@article {MATHEDUC.05668568,
author = {Mireles, Selena Vasquez},
title = {Correlating mathematics and science.},
year = {2009},
journal = {Mathematics Teaching in the Middle School},
volume = {15},
number = {2},
issn = {1072-0839},
pages = {100-107},
publisher = {National Council of Teachers of Mathematics (NCTM), Reston, VA},
abstract = {Summary: The change from students learning all subjects together in a one-room schoolhouse to learning in classes separated by subject and grade resulted in distinct disciplines such as social studies, mathematics, science, and English. What was lost was the unified, holistic curriculum that a one-room setting required. Since students move from pre-kindergarten to twelfth grade, disciplines such as mathematics have become more compartmentalized as learners progress into the areas of algebra, geometry, and precalculus, for example. Outside of a school setting, however, the lines between the disciplines of math and science tend to blur. The purpose of this article is to provide middle school mathematics teachers with a rationale and method for correlating math and science, disciplines that are natural partners, by understanding the components of both that have a reciprocal relationship. (Contains 7 figures.) (ERIC)},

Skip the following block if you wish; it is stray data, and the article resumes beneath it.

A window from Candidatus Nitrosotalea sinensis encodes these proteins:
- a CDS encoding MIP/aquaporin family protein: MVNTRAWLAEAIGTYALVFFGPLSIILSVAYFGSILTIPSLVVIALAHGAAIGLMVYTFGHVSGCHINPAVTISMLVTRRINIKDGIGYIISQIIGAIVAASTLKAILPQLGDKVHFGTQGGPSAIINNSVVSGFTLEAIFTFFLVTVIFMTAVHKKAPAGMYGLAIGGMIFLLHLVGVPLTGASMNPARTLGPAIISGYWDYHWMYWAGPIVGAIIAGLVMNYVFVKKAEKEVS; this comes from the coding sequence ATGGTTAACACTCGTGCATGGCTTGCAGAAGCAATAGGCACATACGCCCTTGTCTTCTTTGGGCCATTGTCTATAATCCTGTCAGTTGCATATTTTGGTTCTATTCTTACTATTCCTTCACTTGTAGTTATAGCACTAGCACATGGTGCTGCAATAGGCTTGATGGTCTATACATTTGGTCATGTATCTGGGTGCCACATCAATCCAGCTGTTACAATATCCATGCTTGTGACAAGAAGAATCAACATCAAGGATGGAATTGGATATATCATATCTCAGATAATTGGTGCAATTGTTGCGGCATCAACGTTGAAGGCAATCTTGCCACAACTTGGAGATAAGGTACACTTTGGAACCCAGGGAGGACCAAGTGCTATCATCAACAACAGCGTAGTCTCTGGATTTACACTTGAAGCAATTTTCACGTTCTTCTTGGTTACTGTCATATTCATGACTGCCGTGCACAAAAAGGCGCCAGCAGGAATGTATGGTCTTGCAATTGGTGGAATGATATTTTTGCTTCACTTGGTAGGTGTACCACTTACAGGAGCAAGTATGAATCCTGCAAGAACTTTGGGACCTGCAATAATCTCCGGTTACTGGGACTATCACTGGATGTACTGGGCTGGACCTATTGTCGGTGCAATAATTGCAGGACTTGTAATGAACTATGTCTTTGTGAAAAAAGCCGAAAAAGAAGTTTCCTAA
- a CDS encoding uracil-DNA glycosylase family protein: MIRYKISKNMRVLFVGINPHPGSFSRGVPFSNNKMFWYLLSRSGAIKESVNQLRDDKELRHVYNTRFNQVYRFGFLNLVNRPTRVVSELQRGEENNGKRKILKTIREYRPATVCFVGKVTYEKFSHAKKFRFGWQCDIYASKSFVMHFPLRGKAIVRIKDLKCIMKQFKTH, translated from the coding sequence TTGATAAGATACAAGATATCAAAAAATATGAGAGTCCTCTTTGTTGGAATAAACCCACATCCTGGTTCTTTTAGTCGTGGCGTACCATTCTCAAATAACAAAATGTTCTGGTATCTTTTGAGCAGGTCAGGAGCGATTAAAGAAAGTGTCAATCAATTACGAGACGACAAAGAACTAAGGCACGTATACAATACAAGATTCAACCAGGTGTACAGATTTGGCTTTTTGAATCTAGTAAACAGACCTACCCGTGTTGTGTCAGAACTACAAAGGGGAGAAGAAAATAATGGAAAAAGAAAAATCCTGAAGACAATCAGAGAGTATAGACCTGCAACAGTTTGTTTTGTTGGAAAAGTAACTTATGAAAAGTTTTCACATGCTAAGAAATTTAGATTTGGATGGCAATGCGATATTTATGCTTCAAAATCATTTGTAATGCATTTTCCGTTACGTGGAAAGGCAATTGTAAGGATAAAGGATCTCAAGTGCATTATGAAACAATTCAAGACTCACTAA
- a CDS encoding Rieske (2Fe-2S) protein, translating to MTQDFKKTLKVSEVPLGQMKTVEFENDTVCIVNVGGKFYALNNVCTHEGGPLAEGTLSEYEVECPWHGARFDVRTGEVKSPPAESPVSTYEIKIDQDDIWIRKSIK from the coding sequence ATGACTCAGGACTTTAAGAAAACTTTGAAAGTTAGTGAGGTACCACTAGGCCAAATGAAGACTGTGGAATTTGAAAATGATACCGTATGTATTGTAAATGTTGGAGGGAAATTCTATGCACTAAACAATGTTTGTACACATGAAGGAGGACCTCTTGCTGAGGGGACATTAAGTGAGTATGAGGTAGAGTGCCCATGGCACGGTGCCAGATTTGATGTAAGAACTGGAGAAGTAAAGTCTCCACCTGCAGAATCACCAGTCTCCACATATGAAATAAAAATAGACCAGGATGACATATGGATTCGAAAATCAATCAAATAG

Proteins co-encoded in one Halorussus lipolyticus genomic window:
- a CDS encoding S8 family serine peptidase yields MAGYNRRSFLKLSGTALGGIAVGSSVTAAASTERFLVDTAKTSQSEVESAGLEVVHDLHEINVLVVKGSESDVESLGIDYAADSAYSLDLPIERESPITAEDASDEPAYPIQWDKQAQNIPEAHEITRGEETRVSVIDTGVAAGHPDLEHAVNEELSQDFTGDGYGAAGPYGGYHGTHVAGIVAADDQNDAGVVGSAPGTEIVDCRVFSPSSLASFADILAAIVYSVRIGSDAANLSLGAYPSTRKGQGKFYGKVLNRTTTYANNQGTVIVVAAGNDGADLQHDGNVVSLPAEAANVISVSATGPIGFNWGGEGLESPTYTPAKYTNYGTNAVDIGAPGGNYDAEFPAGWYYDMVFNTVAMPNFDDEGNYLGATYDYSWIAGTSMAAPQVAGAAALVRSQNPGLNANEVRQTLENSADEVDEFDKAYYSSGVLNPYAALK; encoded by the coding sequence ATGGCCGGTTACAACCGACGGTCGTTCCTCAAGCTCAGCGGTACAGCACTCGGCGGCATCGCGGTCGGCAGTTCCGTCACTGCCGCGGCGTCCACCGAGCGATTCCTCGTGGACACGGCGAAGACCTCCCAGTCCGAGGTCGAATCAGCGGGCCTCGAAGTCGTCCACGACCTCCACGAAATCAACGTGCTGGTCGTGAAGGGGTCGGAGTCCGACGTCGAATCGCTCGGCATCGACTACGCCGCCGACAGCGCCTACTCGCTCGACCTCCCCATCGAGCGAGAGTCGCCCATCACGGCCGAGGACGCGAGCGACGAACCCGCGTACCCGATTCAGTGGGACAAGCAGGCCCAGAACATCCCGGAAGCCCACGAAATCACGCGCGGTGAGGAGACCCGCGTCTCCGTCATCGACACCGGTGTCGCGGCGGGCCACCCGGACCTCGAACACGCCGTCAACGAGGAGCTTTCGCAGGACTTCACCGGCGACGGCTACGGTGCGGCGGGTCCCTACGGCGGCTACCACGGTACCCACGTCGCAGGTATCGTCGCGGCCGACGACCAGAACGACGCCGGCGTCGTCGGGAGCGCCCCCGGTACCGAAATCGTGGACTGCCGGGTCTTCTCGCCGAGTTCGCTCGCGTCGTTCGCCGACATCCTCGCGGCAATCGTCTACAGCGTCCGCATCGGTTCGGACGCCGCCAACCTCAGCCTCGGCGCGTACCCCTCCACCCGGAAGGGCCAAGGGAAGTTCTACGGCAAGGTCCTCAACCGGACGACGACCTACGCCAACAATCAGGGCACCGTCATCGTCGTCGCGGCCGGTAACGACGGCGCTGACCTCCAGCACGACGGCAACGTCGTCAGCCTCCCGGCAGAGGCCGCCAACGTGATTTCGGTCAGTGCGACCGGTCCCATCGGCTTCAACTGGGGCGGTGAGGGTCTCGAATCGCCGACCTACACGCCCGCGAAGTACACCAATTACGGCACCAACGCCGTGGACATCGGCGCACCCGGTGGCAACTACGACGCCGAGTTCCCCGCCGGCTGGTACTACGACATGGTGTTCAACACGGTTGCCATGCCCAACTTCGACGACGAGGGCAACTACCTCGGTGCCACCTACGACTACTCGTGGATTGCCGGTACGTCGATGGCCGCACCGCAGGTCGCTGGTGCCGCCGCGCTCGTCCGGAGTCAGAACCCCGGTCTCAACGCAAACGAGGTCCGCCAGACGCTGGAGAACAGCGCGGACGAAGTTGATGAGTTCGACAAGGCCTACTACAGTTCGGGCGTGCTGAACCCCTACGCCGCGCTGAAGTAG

msc2010 = {M13xx (E43xx)},
identifier = {2010b.00605},
}